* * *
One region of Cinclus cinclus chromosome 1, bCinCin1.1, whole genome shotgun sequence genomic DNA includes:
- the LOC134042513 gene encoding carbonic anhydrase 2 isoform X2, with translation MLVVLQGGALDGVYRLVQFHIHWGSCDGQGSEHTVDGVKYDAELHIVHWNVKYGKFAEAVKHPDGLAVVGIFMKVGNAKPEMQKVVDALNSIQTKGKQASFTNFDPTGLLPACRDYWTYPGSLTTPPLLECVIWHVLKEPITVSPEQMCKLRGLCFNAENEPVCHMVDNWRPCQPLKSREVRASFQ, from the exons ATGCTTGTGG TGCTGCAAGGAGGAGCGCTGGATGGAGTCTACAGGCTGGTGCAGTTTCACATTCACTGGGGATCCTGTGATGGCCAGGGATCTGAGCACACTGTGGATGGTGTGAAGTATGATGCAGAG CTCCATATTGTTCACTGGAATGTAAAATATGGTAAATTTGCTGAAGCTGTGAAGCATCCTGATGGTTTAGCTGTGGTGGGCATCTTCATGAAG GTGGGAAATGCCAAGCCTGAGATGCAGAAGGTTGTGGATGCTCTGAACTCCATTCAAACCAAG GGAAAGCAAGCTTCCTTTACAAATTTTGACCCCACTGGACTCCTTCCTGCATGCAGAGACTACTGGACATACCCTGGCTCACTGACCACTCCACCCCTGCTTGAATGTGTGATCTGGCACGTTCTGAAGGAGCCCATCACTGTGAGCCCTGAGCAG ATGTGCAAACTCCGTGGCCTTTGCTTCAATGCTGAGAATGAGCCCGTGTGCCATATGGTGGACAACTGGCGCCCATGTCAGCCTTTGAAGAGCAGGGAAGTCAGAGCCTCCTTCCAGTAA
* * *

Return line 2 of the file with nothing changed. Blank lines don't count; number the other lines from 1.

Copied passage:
- the LOC134042513 gene encoding carbonic anhydrase 2 isoform X2, with translation MLVVLQGGALDGVYRLVQFHIHWGSCDGQGSEHTVDGVKYDAELHIVHWNVKYGKFAEAVKHPDGLAVVGIFMKVGNAKPEMQKVVDALNSIQTKGKQASFTNFDPTGLLPACRDYWTYPGSLTTPPLLECVIWHVLKEPITVSPEQMCKLRGLCFNAENEPVCHMVDNWRPCQPLKSREVRASFQ, from the exons ATGCTTGTGG TGCTGCAAGGAGGAGCGCTGGATGGAGTCTACAGGCTGGTGCAGTTTCACATTCACTGGGGATCCTGTGATGGCCAGGGATCTGAGCACACTGTGGATGGTGTGAAGTATGATGCAGAG CTCCATATTGTTCACTGGAATGTAAAATATGGTAAATTTGCTGAAGCTGTGAAGCATCCTGATGGTTTAGCTGTGGTGGGCATCTTCATGAAG GTGGGAAATGCCAAGCCTGAGATGCAGAAGGTTGTGGATGCTCTGAACTCCATTCAAACCAAG GGAAAGCAAGCTTCCTTTACAAATTTTGACCCCACTGGACTCCTTCCTGCATGCAGAGACTACTGGACATACCCTGGCTCACTGACCACTCCACCCCTGCTTGAATGTGTGATCTGGCACGTTCTGAAGGAGCCCATCACTGTGAGCCCTGAGCAG ATGTGCAAACTCCGTGGCCTTTGCTTCAATGCTGAGAATGAGCCCGTGTGCCATATGGTGGACAACTGGCGCCCATGTCAGCCTTTGAAGAGCAGGGAAGTCAGAGCCTCCTTCCAGTAA